Working out what permissions you need to merge records can be difficult. There is a privilege you can include in the security role editor called “Merge Records” so you include that, but still get an error when merging records.
As well as that permission you also need specific privileges on the records you’re merging, and on any record that’s associated with them so your activities etc. can all be moved over to the master record.
I wrote a blog post detailing all the privileges you need for merging to work correctly, but it’s difficult to work out manually. So enter my Merge Permissions tool for XrmToolBox to do the working out for you!
On the left hand side of the tool you have a list of all the tables that support merging in your environment. The standard ones are account, contact, lead and incident (case), but you’ll only have lead and incident for Dynamics 365 environments, not basic Dataverse-only ones. Tick the tables you want to be able to merge.
On the right hand side are a list of the existing security roles. Either tick the roles that should be able to merge these tables and click “Update Roles”, or click “New Role” to create a merging-only role.
Whether you’re updating existing roles or creating a new one, the tool will add the privileges that you need to merge the selected tables. No privileges will be removed from an existing role, it will only add extra ones.
There are two extra options in the toolbar – Record Permissions and Related Record Permissions.
To merge two records you need permissions on those records themselves. The “Record Permissions” option determines which records you’ll have those permissions on:
- User – the user can only merge records they own themselves
- Business Unit – the user can only merge records owned by users in the same business unit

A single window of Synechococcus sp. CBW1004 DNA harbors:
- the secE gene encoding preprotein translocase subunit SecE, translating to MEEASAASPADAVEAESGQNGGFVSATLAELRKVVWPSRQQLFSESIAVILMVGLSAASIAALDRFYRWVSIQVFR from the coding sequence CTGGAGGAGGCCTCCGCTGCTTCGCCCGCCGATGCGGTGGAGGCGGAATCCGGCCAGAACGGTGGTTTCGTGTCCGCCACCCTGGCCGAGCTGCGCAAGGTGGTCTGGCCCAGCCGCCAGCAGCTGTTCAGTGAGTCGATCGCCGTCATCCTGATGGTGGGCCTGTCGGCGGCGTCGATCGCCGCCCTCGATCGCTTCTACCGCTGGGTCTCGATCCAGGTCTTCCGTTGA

- Parent: Child Business Unit – the user can only merge records owned by users in the same business unit or any sub-business unit
- Organisation – the user can merge any records
You also need permissions to update any records that are associated with the records you are merging in order to move them to the master record – things like activities, quotes etc. The “Related Record Permissions” option covers which of these records you’ll be allowed to move in the same way.
I’d recommend leaving at least the “Related Record Permissions” option set to “Organisation”. If you restrict this further there’s a good chance that there will be a related record that you won’t have permissions to move to the master record and the merge process will fail with a rather cryptic error message.
This tool discovers what permissions you need to merge records based on the relationships between the different entities. For example, it knows that to merge accounts you need to have the Write permission on activities because activities can be related to accounts.
If you have other processes doing work in the background when records are modified, such as plugins or real-time workflows, these may affect other records that aren’t related in the metadata. In these cases you might need to add extra privileges to the security roles as well.